The law states that unfair dismissal claimants must present their tribunal claims within three months of the effective date of termination and pay a fee (or apply for remission). In Software Box Ltd v Gannon, the Employment Appeal Tribunal (EAT) held that tribunals can hear a second claim submitted late with the correct fee, even if the same claim had already been submitted within time but minus the fee payment.
Ms Gannon, who was dismissed with effect from 4 October 2013, lodged a claim for unfair dismissal on 24 December which was within the three-month time limit. As she was in receipt of Jobseekers’ Allowance, she sent a formal application for remission of the tribunal fee on the same day. However, when she found out that the Central Processing Unit (CPU) had not received it, she sent a second application on 13 February 2014.
She then received a letter dated 25 February rejecting her claim for remission of fees. Although the letter said that a Notice to Pay was enclosed, none was. The CPU sent a second letter to her legal representative enclosing the Notice, but the fee was not paid as they were no longer acting for her. By the time she contacted the CPU again, the date set out in the Notice to Pay had passed. She immediately borrowed the money and re-submitted the claim again with the fee.
Section 111 of the Employment Rights Act 1996 states a) that a tribunal shall not consider a complaint unless it is “presented” … within three months beginning with the effective date of termination or b) “within such further period as the tribunal considers reasonable … [if] it was not reasonably practicable for the complaint to be presented” within three months.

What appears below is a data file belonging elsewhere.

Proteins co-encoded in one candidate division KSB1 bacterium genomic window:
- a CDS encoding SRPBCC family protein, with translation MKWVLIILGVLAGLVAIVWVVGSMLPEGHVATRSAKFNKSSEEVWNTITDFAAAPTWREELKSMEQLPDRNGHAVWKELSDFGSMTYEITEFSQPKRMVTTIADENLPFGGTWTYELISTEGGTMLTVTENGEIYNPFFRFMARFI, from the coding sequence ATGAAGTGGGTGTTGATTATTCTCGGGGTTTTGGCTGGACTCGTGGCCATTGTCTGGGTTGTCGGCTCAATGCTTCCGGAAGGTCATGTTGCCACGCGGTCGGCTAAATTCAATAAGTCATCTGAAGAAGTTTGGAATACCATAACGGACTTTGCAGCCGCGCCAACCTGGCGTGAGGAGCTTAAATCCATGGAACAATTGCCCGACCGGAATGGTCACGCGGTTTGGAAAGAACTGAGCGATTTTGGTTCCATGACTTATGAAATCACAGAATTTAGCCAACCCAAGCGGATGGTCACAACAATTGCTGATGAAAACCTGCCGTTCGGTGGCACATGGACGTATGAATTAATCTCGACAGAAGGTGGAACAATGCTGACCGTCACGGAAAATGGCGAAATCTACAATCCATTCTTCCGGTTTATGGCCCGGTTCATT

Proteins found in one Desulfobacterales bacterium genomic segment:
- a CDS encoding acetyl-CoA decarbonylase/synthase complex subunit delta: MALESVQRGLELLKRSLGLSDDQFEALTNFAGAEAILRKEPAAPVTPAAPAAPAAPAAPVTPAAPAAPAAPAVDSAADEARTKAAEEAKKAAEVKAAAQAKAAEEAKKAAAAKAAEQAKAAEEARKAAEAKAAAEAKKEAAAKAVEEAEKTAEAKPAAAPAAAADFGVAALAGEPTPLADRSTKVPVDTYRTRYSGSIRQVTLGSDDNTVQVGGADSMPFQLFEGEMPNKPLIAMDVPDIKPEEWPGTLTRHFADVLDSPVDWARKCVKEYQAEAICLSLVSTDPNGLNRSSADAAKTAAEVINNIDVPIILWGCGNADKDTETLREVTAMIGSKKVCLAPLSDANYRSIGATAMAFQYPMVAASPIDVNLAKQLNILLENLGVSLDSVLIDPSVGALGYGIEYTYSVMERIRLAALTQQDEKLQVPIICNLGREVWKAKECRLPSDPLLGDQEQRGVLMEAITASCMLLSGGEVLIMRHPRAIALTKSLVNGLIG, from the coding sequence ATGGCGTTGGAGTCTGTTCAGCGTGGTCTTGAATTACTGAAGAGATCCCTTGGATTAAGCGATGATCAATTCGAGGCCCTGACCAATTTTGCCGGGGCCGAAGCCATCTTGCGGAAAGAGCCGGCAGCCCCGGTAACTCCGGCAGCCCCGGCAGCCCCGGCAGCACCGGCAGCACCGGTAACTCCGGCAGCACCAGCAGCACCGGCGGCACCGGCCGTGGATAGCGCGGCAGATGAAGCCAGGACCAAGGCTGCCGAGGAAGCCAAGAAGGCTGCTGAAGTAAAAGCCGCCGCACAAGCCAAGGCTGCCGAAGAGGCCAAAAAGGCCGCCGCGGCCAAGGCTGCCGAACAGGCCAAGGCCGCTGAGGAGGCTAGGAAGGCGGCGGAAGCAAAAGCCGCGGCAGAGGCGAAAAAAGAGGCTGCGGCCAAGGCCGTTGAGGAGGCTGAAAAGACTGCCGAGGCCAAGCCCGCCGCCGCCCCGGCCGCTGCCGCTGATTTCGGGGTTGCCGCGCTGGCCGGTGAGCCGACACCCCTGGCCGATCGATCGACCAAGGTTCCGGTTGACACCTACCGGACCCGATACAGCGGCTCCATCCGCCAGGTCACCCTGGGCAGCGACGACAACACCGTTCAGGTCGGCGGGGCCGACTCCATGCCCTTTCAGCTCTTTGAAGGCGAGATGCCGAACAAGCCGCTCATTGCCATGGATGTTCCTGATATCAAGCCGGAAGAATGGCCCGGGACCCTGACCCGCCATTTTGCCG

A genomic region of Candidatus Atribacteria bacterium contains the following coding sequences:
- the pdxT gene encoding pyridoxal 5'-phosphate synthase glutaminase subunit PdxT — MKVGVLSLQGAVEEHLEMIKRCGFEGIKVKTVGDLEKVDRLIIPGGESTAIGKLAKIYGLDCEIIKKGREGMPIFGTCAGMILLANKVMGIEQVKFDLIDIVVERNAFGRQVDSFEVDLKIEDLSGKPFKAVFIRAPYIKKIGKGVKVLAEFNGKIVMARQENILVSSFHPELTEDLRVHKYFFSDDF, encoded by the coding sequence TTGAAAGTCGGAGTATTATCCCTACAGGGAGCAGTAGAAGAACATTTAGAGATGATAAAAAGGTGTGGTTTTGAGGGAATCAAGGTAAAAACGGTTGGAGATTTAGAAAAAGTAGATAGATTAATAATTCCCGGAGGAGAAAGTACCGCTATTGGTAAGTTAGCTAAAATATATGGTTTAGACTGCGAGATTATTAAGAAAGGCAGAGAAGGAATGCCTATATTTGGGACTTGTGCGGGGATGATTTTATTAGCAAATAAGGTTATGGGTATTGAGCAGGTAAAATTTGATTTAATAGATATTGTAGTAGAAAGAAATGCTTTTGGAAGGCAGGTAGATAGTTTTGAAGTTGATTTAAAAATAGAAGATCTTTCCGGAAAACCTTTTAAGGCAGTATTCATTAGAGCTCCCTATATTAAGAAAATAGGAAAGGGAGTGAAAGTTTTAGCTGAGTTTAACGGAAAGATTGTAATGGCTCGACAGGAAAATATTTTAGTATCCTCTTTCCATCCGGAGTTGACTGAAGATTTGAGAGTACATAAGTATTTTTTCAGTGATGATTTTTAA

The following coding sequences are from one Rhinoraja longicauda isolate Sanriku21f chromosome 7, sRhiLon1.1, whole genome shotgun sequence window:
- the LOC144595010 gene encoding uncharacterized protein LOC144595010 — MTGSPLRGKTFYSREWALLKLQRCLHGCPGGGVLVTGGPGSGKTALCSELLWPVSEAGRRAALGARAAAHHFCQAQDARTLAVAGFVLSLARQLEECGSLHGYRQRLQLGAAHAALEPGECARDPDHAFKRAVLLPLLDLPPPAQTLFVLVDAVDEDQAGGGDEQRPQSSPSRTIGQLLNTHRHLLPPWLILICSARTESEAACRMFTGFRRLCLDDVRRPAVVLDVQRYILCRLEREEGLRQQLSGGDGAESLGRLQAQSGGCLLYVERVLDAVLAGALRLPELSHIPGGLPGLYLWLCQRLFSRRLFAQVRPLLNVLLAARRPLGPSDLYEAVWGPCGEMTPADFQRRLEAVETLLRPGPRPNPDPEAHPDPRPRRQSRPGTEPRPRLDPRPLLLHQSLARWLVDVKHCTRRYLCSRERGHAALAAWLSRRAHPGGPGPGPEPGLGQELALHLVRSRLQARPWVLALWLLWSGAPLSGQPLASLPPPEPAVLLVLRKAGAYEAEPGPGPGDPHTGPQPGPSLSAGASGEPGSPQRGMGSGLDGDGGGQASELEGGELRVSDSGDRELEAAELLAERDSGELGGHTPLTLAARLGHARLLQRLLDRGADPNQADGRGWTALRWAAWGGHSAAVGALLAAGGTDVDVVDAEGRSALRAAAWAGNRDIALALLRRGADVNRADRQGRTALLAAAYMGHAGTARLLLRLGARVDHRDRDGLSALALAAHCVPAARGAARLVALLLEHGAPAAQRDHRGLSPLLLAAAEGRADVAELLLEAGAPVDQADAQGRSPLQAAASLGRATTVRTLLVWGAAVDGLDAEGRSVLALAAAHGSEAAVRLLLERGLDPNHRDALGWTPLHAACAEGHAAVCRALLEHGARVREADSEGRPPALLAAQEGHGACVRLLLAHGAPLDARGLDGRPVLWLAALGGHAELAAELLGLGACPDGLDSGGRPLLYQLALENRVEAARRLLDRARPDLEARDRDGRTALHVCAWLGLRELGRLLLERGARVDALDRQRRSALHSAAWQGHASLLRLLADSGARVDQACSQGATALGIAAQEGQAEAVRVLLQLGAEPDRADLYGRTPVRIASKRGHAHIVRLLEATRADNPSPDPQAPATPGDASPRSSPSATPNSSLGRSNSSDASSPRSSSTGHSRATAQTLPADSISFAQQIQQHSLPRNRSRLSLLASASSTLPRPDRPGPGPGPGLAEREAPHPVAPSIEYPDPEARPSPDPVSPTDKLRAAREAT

The judge held that, because Ms Gannon had failed to pay the fee on time, her claim had not been accepted and therefore had never been validly presented. There were three factors that had prevented her from doing so - the complexity of the fees regime; the failure to send a Notice to Pay; and her medical condition (alcohol dependency syndrome, together with anxiety and depression). Given those factors, it concluded that it was not reasonably practicable for her to have lodged her claim in time.
The company appealed on the basis that Ms Gannon had, in fact, presented her claim within three months of her dismissal. The judge could not therefore hold that she had not presented a claim in time; nor could he decide that the way to resolve the rejection of her claim was by presenting another one, out of time.
The EAT criticised the tribunal judge for talking about a claim being capable of being “accepted” as the notion of “acceptance” did not appear anywhere in the rules. Instead it held that once a claim is presented, it is presented; it cannot be “accepted” although it can be rejected for various reasons. Nor had the judge dealt with the company’s argument that she had, in fact, lodged her claim within time. As such, although the tribunal had jurisdiction as a matter of principle to hear a second claim “traversing the same ground” as the first, the judge’s reasoning was flawed and the appeal had to be allowed. It remitted the case to the same tribunal judge to consider again.
The EAT also observed that Ms Gannon could apply for an extension of time to pay the fee or alternatively the tribunal could entertain an application to extend time for her first claim, allowing her the benefit of two other approaches.
This is a case of the judicial system trying to save the claimant from unfairness which it created, but having to do so within the rules that bind it. The reasoning is therefore somewhat involved and is not an easy read. The bottom line however is that if a fee payment deadline is missed then it is usually tidier to seek an extension to that deadline, although lodging another ET1 also remains a possibility.